SLC issues summer pollution warning, which experts say is more difficult to escape than the heat

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SALT LAKE CITY — As Salt Lake City International Airport hit 99 degrees to mark the hottest day of the year so far Wednesday, the city issued a new warning about rising pollution levels.

The Salt Lake City Mayor's Office said Thursday would be an Orange Mandatory Action Day with the air Wednesday and Thursday officially considered unhealthy for sensitive groups.

"Please reduce vehicle trips and conserve energy where possible to protect our health and environment," the mayor's post on the social platform X read. "Together, we can improve our air quality and keep #SLC residents healthy."

The post recommended taking public transit, carpooling, riding bicycles and walking; or even working from home if possible.

Dr. Brian Moench with Utah Physicians for a Healthy Environment said one reason for the bad air quality is high ozone levels.

"The ozone levels are quite high," Moench said. "Ozone is a chemical reaction in the atmosphere catalyzed by heat, so as the temperatures start to ratchet up, we're going to have higher and higher levels of ozone."

Moench said in many ways ozone can prove to be as toxic as particulate matter seen in winter inversions in Utah.

"People oftentimes think it's just a problem with breathing or people who are asthmatic have more trouble, having to use their inhalers more often — it's much more than that," Moench said. "Virtually all the same kinds of diseases we know are related to air pollution exposure with particulate matter is also the case with ozone."

Moench said people should avoid exercising during the peak of the afternoon and early evening and also can not contribute to pollution by avoiding the use of indoor gas stoves and barbecues.

Escaping the heat Wednesday proved as simple for some people as heading up to Big Cottonwood Canyon, where temperatures were about 15 degrees cooler at the site Max Sapiro found for fishing.

"Yeah, (we) definitely love coming up here in the summer where it's a little bit cooler," Sapiro said. "It was so hot just driving around, getting in the car and stuff, we figured we'd come up here and do a little fishing and a little reading."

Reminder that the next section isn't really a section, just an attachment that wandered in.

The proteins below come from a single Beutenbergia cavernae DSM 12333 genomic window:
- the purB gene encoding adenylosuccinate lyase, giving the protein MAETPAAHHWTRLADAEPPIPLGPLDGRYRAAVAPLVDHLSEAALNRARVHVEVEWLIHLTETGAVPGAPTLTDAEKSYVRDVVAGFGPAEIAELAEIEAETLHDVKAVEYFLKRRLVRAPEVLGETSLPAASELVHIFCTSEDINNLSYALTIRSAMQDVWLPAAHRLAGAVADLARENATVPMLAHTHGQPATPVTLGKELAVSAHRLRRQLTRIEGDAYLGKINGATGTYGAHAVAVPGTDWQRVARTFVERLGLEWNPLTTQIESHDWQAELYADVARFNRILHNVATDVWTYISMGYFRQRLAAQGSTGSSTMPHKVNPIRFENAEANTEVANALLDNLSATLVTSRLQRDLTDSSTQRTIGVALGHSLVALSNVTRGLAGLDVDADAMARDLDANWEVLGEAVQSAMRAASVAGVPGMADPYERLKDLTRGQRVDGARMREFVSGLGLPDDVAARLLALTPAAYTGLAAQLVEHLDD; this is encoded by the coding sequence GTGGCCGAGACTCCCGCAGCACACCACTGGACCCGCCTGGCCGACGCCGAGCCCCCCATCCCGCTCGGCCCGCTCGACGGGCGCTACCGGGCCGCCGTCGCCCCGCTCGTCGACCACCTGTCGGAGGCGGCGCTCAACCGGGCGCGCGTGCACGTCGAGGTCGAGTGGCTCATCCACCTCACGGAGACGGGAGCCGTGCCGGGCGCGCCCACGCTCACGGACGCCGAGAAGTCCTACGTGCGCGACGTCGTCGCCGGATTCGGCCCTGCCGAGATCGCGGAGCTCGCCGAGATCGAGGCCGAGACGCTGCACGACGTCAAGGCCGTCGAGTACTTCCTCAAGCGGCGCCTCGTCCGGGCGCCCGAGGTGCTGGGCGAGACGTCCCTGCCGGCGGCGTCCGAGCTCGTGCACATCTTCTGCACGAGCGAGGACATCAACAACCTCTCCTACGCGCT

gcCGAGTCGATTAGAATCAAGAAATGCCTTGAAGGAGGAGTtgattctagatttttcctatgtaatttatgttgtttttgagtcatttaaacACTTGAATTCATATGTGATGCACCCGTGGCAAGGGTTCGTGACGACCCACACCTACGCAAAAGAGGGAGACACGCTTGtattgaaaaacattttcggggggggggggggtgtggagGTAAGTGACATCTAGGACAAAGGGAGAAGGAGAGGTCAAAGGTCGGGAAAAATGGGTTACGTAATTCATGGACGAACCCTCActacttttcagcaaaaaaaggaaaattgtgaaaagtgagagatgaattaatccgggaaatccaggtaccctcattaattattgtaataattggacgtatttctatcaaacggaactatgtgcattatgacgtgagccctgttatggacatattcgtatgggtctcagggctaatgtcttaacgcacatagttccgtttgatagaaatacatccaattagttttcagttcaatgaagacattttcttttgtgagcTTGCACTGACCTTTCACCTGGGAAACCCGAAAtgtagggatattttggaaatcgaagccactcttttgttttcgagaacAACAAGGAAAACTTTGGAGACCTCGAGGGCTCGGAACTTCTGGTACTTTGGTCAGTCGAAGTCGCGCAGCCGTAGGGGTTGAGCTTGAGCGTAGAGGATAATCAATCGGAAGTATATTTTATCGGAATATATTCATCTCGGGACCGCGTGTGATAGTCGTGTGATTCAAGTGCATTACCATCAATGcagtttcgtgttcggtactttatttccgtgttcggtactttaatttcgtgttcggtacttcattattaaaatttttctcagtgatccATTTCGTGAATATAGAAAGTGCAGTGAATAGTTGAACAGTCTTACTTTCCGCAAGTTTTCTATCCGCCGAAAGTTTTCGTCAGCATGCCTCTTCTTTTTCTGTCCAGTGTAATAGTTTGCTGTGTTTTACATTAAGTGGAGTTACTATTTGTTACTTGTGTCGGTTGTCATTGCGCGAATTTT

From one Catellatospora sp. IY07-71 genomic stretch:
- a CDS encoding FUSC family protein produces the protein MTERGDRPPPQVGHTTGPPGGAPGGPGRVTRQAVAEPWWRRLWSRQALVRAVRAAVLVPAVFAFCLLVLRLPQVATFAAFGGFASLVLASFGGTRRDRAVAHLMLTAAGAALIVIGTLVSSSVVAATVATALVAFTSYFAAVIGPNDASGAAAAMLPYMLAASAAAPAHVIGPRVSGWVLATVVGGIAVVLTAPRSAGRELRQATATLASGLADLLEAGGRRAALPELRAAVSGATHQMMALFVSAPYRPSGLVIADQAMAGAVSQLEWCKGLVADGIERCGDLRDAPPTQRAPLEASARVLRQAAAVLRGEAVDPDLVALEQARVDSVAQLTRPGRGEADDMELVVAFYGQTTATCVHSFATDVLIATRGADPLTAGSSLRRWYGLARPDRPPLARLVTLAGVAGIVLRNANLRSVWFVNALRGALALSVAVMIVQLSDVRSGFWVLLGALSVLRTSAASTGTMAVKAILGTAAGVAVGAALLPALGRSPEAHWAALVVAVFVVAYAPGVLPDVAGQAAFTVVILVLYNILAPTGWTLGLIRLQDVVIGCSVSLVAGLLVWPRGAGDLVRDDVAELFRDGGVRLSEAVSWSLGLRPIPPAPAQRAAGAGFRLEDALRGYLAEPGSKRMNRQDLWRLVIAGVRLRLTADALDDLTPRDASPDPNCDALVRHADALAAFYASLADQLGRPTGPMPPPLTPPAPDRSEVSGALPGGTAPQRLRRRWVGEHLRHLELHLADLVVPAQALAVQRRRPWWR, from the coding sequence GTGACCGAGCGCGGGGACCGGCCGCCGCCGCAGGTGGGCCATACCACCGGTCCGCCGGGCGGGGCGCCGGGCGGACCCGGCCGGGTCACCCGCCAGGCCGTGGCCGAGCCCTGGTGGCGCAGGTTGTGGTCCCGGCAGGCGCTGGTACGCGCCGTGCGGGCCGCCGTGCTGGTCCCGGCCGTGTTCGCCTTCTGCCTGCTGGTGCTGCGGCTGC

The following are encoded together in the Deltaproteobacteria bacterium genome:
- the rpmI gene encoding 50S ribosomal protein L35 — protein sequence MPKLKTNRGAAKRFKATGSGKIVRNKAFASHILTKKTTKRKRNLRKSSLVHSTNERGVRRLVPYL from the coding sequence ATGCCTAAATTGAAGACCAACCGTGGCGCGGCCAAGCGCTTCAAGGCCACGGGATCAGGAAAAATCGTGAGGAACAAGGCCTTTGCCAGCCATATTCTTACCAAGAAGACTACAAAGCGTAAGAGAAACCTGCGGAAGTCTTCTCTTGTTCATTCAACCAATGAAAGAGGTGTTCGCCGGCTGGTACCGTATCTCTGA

Hikers also found some relief.

"We drove 20 minutes and you're in the canyon, you're in the mountains and then it's cool," Robert Layosa said.

Moench said escaping the pollution wouldn't be as easy, since — unlike particulate matter present in inversions — ozone can be found at higher elevations as well.

"Ozone formation can occur hundreds if not thousands of miles away from where the precursors are emitted and those precursors are VOCs — volatile organic compounds — and nitrogen oxides," Moench said. "They may combine hundreds of miles away to form ozone — so it almost doesn't matter where you live. It could be up in the mountains, it could be in a rural area; you're still going to be exposed to high levels of ozone for that reason."

Moench said people could do their part to mitigate summer pollution by not using gas stoves and barbecues.

Though summer is a peak time for barbecuing, Moench said people would be better off avoiding the smoke and seeking out foods with more antioxidants.

Regardless of the amount of success during his fishing trip, Sapiro was just content to enjoy a beautiful day in the mountains that provided at least some refreshment amid all the valley heat.

"(I) caught a couple of logs and that's about it," Sapiro said. "I'll catch anything."


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Andrew Adams
Andrew Adams is an award-winning journalist and reporter for KSL-TV. For two decades, he's covered a variety of stories for KSL, including major crime, politics and sports.


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